Orson Welles’ “War of the Worlds” is synonymous with hysteria and mass-panic. Apart from a few details, however, how familiar are you with what really happened? I thought this would be a fun Halloween edition of History 101!
In the 30s, evening entertainment came in the form of radio. There were no Wiis or Playstations for families to gather around. Instead plays and variety shows ruled the airwaves. The most popular show of the day was NBC’s Chase and Sanborn Hour and Orson Welles’ The Mercury Theatre on the Air ran during the same timeslot on CBS. In an attempt to garner more listeners, Welles and one of his writers reworked H.G. Wells’ War of the Worlds into a more radio-friendly adaptation (along with a local setting) for its October 30, 1938 broadcast and the rest is history.
The Mercury Theatre on the Air saw its commercial-free program as an advantage. Instead of working breaks and pauses into the play, Orson and his crew were able to continue along, lending credibility to their news reports of alien sightings. It also meant that notices stating this was just a dramatization were few and far between – and many listeners tuning in managed to miss them. Welles knew how the Chase and Sanborn Hour ran and about ten minutes into the show there was a musical act. Many listeners would tune in to a different station during this act and Welles saw this as an opportunity. Sure enough, twelve minutes into War of the Worlds, new listeners were tuning in and were shocked to hear reports and interviews, not realizing it was all fake. Soon radio stations and police were flooded with calls and there were even reports of people packing their belongings and fleeing their homes!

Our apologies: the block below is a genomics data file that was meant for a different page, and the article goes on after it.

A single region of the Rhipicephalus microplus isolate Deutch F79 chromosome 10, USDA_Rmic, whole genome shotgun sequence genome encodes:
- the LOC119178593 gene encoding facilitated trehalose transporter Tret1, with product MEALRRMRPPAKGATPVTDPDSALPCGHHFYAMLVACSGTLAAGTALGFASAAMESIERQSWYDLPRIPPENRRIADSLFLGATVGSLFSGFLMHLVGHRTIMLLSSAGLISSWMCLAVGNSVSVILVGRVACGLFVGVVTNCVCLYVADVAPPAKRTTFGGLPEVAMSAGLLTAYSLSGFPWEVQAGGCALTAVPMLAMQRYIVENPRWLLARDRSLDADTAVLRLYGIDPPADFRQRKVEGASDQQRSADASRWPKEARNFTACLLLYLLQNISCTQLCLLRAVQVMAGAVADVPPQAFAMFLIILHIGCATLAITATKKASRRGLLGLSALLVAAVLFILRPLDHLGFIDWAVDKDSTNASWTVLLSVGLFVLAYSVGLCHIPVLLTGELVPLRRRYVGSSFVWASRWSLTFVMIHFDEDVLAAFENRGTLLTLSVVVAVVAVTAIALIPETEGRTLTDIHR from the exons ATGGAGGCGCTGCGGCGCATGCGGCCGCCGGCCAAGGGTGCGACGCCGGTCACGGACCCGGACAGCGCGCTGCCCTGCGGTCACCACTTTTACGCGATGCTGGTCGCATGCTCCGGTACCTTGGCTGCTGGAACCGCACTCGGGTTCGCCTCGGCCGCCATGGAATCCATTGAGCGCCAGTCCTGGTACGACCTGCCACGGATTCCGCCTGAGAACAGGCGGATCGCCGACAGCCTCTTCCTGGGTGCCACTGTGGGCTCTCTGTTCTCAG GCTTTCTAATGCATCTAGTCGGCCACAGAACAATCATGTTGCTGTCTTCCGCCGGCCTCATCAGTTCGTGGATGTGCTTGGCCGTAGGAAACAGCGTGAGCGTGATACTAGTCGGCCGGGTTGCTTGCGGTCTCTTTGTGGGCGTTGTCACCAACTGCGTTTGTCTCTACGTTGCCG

With the tension of World War II looming, any talk of invasions – supernatural or otherwise – didn’t sit well with the public and after the broadcast ended the outcry led to lawsuits and police investigations. Radio was still relatively new and newspapers leapt at the chance to badmouth it. Within a month of the broadcast 12,500 articles had been written and it’s possible the hysteria was played up, that it wasn’t nearly as wide-spreading as we think. Until radio came along, newspapers held a monopoly on news and entertainment. With radio, news programs and shows were readily accessible and journalists weren’t pleased. There are people who believe angry journalists wanted to show just how unreliable radio was and exaggerated the numbers.
Regardless of the actual numbers, War of the Worlds has an unparalleled legacy and to this day it’s still being broadcast. Yesterday marked its 75th anniversary and to celebrate the town of Grover’s Mill, NJ (where the play was set) celebrated in style with live reenactments; movies; a discussion led by a panel of historians; and, of course, the original 1938 broadcast.